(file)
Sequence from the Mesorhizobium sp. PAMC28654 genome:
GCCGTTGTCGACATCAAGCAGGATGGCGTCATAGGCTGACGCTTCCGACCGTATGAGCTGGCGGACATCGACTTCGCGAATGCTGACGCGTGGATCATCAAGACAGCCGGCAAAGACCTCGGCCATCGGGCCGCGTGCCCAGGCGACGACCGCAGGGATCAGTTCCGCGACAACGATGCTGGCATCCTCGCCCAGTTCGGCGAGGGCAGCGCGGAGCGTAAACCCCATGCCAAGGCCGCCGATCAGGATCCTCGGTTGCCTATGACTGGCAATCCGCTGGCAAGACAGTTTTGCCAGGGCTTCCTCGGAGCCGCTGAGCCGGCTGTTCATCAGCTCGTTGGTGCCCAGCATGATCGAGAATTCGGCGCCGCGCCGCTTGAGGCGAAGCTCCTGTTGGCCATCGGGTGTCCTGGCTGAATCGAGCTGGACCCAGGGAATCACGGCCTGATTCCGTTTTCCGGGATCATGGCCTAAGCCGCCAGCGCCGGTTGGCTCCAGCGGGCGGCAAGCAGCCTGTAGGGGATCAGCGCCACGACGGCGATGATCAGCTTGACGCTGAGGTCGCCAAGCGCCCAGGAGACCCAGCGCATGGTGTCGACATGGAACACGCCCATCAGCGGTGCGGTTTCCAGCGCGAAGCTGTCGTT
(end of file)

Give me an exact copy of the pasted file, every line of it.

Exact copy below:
Sequence from the Mesorhizobium sp. PAMC28654 genome:
GCCGTTGTCGACATCAAGCAGGATGGCGTCATAGGCTGACGCTTCCGACCGTATGAGCTGGCGGACATCGACTTCGCGAATGCTGACGCGTGGATCATCAAGACAGCCGGCAAAGACCTCGGCCATCGGGCCGCGTGCCCAGGCGACGACCGCAGGGATCAGTTCCGCGACAACGATGCTGGCATCCTCGCCCAGTTCGGCGAGGGCAGCGCGGAGCGTAAACCCCATGCCAAGGCCGCCGATCAGGATCCTCGGTTGCCTATGACTGGCAATCCGCTGGCAAGACAGTTTTGCCAGGGCTTCCTCGGAGCCGCTGAGCCGGCTGTTCATCAGCTCGTTGGTGCCCAGCATGATCGAGAATTCGGCGCCGCGCCGCTTGAGGCGAAGCTCCTGTTGGCCATCGGGTGTCCTGGCTGAATCGAGCTGGACCCAGGGAATCACGGCCTGATTCCGTTTTCCGGGATCATGGCCTAAGCCGCCAGCGCCGGTTGGCTCCAGCGGGCGGCAAGCAGCCTGTAGGGGATCAGCGCCACGACGGCGATGATCAGCTTGACGCTGAGGTCGCCAAGCGCCCAGGAGACCCAGCGCATGGTGTCGACATGGAACACGCCCATCAGCGGTGCGGTTTCCAGCGCGAAGCTGTCGTT